Update 1/25/17: On January 24, 2017, presidential spokesperson Zaw Htay told the Democratic Voice of Burma that Langjaw Gam Seng and Dumdaw Nawng Lat had been charged under the Unlawful Associations Act and were being held in the Muse Police Station in Northern Shan State. The Burmese government has long used the Unlawful Associations Act to restrict freedom of association and detain peaceful activists, Human Rights Watch said. The law carries a sentence of up to five years in prison.
(Rangoon) – Burmese authorities should immediately release or appropriately charge two ethnic Kachin Baptist leaders arbitrarily detained by the military since December 24, 2016, Human Rights Watch and Fortify Rights said today. The military in Northern Shan State should urgently transfer Langjaw Gam Seng, 35, and Dumdaw Nawng Lat, 65, to police custody so that they are no longer at risk of abuse by military personnel.
The two went missing after being called to a military base, apparently linked to their assisting journalists investigating an unlawful military airstrike. On January 19, the military published a statement on Facebook acknowledging their arrest and detention, and alleging that the two had been providing various forms of support to the Kachin Independence Army (KIA). In the month since their arrest, the military had not filed charges, turned them over to civilian authorities, or provided them access to lawyers or family members, as required by Burmese and international law.
“The arrest of the two Kachin Baptist leaders appears to be retaliation for their help in exposing wartime abuses,” said Matthew Smith, chief executive officer of Fortify Rights. “The military came clean about their detention only after local and international outcry, but they’re are still at grave risk.”
The military in its statement alleges that Langjaw Gam Seng, a youth leader with the Kachin Baptist Convention (KBC), and his cousin Dumdaw Nawng Lat, an assistant KBC pastor, acted as the “financial supporter, informer, recruiter, rumor monger” for the Kachin Independence Army. According to the statement, Dumdaw Nawng Lat “gave information about movements of Tatmadaw [Burmese Army] columns and financial support to the insurgents and spread slanderous news and propaganda by having links with outside media in order to mislead the local and international communities.” Langjaw Gam Seng allegedly “gave information about the Tatmadaw to KIA insurgents, recruited new members, and transported fuel for smooth transport of insurgents during the battles.”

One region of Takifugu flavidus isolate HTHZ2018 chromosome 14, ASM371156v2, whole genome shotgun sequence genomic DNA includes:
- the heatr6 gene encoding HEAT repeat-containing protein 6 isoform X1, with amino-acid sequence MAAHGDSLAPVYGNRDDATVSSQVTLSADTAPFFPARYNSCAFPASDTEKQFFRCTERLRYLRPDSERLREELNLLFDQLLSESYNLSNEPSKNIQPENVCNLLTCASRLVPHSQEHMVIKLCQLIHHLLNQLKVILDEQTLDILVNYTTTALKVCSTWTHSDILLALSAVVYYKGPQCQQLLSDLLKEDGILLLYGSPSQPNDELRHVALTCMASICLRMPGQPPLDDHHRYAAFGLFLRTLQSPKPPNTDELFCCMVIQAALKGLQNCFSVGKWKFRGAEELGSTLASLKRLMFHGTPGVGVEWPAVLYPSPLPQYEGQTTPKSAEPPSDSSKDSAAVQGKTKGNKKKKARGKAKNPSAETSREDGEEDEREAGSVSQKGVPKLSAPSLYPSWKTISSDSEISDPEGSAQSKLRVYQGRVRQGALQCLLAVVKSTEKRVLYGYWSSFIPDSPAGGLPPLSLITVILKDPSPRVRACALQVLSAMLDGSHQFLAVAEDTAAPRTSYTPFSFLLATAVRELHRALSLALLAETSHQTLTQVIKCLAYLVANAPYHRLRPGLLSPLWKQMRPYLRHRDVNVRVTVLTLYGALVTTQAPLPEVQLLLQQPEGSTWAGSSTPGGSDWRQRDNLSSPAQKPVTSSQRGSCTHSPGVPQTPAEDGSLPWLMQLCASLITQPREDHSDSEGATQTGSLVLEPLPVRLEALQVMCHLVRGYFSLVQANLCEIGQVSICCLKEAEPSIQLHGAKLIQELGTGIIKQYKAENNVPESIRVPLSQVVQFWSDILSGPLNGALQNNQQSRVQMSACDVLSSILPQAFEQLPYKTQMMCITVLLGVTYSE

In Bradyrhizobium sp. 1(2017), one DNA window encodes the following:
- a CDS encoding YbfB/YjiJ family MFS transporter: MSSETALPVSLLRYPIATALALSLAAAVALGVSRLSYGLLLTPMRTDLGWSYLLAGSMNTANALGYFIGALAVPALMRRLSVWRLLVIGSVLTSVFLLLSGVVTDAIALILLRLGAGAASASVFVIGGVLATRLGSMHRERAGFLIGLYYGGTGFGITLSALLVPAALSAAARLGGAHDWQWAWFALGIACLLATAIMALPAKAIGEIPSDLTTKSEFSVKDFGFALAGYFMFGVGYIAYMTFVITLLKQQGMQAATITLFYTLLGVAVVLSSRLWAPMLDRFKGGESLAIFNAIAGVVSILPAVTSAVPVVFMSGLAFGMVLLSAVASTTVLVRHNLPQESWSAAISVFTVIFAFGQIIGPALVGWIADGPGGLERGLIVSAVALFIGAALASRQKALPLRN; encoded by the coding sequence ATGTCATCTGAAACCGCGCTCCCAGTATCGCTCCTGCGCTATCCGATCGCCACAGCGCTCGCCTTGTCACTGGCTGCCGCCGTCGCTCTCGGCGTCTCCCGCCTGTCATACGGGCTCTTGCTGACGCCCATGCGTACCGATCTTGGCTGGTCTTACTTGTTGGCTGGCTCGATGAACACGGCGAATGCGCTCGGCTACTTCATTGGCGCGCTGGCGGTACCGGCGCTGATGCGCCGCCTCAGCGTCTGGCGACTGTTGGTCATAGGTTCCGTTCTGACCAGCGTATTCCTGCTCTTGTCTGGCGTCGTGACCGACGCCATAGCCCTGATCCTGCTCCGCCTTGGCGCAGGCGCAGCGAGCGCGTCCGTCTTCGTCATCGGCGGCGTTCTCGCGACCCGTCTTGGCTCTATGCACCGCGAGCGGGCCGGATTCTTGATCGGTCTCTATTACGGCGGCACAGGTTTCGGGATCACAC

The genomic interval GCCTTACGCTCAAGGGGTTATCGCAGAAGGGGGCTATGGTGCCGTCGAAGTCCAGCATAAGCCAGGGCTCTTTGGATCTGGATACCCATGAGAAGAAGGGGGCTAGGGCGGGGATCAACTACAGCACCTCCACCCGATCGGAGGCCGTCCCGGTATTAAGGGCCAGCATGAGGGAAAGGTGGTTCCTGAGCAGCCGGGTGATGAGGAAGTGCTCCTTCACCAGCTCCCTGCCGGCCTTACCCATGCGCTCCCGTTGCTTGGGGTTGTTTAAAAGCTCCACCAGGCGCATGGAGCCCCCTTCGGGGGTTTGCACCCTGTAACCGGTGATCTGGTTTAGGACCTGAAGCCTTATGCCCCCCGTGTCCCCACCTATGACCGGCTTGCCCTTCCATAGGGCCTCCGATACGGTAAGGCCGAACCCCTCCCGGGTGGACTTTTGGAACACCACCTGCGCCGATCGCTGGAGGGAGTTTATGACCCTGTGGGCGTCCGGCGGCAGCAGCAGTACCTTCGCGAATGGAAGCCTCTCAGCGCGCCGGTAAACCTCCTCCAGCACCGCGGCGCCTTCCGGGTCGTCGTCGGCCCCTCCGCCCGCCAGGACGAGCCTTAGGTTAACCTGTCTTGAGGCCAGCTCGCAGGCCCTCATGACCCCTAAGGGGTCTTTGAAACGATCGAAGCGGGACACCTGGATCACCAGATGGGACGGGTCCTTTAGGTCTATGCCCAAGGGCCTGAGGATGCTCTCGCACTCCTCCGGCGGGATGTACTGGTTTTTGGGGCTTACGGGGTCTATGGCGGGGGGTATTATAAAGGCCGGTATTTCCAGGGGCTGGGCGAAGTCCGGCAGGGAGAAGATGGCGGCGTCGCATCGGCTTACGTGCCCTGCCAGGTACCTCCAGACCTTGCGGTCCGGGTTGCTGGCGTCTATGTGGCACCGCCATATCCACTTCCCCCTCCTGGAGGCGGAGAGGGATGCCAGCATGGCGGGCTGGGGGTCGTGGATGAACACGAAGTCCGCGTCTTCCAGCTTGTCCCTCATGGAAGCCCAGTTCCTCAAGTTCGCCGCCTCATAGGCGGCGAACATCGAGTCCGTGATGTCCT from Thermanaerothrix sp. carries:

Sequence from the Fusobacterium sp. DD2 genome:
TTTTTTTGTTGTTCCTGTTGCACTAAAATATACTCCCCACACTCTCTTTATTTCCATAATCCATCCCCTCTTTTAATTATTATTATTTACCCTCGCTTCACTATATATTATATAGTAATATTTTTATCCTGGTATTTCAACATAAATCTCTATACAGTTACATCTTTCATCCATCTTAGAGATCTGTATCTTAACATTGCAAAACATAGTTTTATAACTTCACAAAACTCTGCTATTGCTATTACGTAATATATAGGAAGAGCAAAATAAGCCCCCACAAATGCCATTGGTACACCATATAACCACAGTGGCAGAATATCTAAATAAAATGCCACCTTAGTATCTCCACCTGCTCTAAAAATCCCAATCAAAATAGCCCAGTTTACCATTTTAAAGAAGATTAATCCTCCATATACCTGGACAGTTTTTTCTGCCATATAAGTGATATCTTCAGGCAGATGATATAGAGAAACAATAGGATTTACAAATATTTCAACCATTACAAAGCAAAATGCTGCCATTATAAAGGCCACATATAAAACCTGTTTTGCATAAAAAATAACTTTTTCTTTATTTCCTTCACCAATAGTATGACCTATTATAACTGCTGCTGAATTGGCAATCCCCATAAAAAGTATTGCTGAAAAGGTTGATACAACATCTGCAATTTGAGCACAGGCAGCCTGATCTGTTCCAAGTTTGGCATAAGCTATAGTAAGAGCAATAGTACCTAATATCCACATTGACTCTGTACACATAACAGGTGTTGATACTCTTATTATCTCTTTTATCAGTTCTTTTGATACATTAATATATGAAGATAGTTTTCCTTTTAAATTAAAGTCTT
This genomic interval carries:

The military statement added the two had been “placed under investigation” under article 376 of the 2008 Constitution, which allows detention without judicial review for more than 24 hours as a precautionary measure for national security or the “prevalence of law and order, peace and tranquility in accord with the law in the interest of the public.” The military also said that the “arrestees will be handed over to the relevant police station systematically, in order to take action against them under the law.” Thus far, no such action has been taken.
“The government needs to act now to ensure that these men are urgently transferred out of the darkness of military detention where they’re highly vulnerable to abuse,” said Phil Robertson, deputy Asia director at Human Rights Watch. “Government leaders are responsible for the safety and security of these two men and should ensure lawyers and family have immediate access.”
In December 2016, the two men had guided journalists who were reporting on Burmese airstrikes that allegedly severely damaged a Catholic church in Northern Shan State. Photographs of damage to the church were published on the internet in early December. Prior to the military statement, the men were feared to have been forcibly disappeared, Human Rights Watch and Fortify Rights said. Local government authorities failed to respond to repeated inquiries on the whereabouts of the two men. Presidential spokesperson Zaw Htay denied that the military had detained them.
On January 20, Yanghee Lee, the United Nations special rapporteur on human rights in Burma, raised concerns about the dangers facing individuals who speak out on rights issues. She said that the message from the government was clear: “Do not express yourself. Do not speak your mind if your opinion or position does not fit or support the narrative and agenda of those who have no qualms in how you live or die.”
Fighting between the Burmese military and the Kachin Independence Army in northern Burma has displaced more than 23,000 people during the past several weeks. On January 11, Chinese state security forces reportedly forced back to Burma approximately 4,000 Kachin civilians fleeing Burmese military airstrikes and heavy artillery attacks.
“The Burmese military’s handling of this case shows how far the army needs to go to bring the government in line with international human rights standards,” Robertson said. “The dangers to civilians and those who are helping to expose abuses in conflict areas seem as great as ever – strong action is needed to bring changes fast.”